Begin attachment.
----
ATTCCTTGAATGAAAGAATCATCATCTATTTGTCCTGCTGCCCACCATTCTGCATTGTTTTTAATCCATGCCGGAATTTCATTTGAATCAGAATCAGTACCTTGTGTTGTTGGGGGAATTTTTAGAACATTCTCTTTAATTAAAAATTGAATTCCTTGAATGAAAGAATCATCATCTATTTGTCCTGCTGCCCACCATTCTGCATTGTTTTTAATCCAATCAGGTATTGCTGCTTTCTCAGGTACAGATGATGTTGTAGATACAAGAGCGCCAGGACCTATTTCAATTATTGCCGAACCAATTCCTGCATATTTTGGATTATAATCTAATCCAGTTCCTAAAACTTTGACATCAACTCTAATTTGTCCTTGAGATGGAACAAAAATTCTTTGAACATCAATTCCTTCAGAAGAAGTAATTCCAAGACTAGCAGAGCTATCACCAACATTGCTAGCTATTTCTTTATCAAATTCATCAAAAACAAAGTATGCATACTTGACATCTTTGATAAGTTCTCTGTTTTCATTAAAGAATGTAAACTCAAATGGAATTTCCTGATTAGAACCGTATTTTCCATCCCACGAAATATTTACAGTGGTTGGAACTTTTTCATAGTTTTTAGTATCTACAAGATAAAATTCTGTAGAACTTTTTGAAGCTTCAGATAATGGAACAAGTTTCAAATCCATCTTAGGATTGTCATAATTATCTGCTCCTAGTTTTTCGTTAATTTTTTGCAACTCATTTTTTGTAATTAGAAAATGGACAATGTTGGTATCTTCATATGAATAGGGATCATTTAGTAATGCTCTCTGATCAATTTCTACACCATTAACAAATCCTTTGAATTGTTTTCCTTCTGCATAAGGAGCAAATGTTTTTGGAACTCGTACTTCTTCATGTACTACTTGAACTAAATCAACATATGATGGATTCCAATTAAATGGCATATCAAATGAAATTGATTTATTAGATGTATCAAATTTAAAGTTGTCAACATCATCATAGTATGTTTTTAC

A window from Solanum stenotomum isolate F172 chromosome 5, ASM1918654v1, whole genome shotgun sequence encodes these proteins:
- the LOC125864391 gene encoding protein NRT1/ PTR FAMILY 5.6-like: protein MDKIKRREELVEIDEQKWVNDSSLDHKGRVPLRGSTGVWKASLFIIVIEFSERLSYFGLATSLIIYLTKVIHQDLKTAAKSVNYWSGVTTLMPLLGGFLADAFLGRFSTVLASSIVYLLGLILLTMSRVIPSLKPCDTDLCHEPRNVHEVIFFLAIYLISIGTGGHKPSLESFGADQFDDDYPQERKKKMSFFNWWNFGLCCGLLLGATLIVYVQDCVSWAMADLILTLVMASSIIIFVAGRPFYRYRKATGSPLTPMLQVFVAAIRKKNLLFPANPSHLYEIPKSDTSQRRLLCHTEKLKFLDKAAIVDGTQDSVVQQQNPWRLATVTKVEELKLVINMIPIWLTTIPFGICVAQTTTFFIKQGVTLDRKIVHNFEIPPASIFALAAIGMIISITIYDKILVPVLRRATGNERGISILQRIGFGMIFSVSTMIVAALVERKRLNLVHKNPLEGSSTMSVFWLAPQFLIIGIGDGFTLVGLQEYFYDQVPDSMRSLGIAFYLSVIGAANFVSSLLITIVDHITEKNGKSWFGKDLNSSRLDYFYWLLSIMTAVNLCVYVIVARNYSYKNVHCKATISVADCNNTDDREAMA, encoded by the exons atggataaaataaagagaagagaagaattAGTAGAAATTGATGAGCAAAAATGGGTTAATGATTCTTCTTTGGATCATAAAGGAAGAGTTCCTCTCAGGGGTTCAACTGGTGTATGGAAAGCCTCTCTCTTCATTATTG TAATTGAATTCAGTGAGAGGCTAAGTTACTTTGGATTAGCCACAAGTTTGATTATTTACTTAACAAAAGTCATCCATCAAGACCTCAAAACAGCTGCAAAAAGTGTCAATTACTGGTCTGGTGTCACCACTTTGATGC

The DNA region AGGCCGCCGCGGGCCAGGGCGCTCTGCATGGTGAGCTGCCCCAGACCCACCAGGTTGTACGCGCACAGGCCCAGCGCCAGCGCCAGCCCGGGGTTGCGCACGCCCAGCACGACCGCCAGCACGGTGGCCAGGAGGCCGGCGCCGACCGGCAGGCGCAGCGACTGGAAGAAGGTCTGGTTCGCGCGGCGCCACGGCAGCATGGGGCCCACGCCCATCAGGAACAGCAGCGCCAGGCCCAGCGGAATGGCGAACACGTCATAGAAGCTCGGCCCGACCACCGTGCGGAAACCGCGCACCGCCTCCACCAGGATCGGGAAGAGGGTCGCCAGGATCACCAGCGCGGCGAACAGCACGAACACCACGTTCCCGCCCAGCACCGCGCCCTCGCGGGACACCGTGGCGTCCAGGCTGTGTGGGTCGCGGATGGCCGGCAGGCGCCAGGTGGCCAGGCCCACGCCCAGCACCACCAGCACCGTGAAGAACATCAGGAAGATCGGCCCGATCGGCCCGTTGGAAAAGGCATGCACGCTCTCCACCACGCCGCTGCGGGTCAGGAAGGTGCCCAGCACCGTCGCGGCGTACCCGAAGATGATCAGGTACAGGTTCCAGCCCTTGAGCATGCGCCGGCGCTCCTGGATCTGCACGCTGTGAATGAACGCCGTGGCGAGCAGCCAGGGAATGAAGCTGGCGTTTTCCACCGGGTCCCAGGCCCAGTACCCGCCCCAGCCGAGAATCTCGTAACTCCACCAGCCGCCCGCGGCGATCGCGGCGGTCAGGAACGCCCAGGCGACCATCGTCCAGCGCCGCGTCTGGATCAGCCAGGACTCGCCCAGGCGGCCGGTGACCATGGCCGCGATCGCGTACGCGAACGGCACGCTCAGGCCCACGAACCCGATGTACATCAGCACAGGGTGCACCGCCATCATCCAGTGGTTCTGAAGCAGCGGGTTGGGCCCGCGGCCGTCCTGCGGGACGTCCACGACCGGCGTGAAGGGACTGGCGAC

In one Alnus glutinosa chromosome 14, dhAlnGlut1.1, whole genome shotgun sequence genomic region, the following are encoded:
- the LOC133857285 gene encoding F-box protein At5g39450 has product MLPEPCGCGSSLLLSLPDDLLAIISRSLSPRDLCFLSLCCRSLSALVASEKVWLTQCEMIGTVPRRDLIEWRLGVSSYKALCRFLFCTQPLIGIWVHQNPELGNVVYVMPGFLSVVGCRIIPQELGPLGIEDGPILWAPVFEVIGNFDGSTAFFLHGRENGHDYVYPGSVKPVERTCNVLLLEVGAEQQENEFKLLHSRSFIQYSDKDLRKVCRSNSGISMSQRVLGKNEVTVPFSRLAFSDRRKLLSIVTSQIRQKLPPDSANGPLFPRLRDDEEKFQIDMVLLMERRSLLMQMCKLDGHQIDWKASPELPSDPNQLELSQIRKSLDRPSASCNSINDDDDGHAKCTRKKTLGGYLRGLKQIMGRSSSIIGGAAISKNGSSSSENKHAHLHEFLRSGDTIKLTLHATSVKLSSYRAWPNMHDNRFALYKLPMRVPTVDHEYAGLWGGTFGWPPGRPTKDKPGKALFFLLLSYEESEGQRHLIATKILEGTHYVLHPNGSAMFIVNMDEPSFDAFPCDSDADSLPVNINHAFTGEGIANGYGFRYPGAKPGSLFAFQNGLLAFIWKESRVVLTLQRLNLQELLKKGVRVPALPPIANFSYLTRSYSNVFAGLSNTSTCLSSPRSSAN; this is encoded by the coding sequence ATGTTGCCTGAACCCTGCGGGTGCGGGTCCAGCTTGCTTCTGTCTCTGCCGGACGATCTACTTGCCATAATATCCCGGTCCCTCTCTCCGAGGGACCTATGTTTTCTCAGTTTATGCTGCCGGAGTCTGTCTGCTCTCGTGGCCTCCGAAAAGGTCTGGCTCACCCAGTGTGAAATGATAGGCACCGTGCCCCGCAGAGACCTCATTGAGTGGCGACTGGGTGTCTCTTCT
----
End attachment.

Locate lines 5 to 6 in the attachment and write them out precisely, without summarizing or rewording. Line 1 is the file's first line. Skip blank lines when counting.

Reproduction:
In one Alnus glutinosa chromosome 14, dhAlnGlut1.1, whole genome shotgun sequence genomic region, the following are encoded:
- the LOC133857285 gene encoding F-box protein At5g39450 has product MLPEPCGCGSSLLLSLPDDLLAIISRSLSPRDLCFLSLCCRSLSALVASEKVWLTQCEMIGTVPRRDLIEWRLGVSSYKALCRFLFCTQPLIGIWVHQNPELGNVVYVMPGFLSVVGCRIIPQELGPLGIEDGPILWAPVFEVIGNFDGSTAFFLHGRENGHDYVYPGSVKPVERTCNVLLLEVGAEQQENEFKLLHSRSFIQYSDKDLRKVCRSNSGISMSQRVLGKNEVTVPFSRLAFSDRRKLLSIVTSQIRQKLPPDSANGPLFPRLRDDEEKFQIDMVLLMERRSLLMQMCKLDGHQIDWKASPELPSDPNQLELSQIRKSLDRPSASCNSINDDDDGHAKCTRKKTLGGYLRGLKQIMGRSSSIIGGAAISKNGSSSSENKHAHLHEFLRSGDTIKLTLHATSVKLSSYRAWPNMHDNRFALYKLPMRVPTVDHEYAGLWGGTFGWPPGRPTKDKPGKALFFLLLSYEESEGQRHLIATKILEGTHYVLHPNGSAMFIVNMDEPSFDAFPCDSDADSLPVNINHAFTGEGIANGYGFRYPGAKPGSLFAFQNGLLAFIWKESRVVLTLQRLNLQELLKKGVRVPALPPIANFSYLTRSYSNVFAGLSNTSTCLSSPRSSAN; this is encoded by the coding sequence ATGTTGCCTGAACCCTGCGGGTGCGGGTCCAGCTTGCTTCTGTCTCTGCCGGACGATCTACTTGCCATAATATCCCGGTCCCTCTCTCCGAGGGACCTATGTTTTCTCAGTTTATGCTGCCGGAGTCTGTCTGCTCTCGTGGCCTCCGAAAAGGTCTGGCTCACCCAGTGTGAAATGATAGGCACCGTGCCCCGCAGAGACCTCATTGAGTGGCGACTGGGTGTCTCTTCT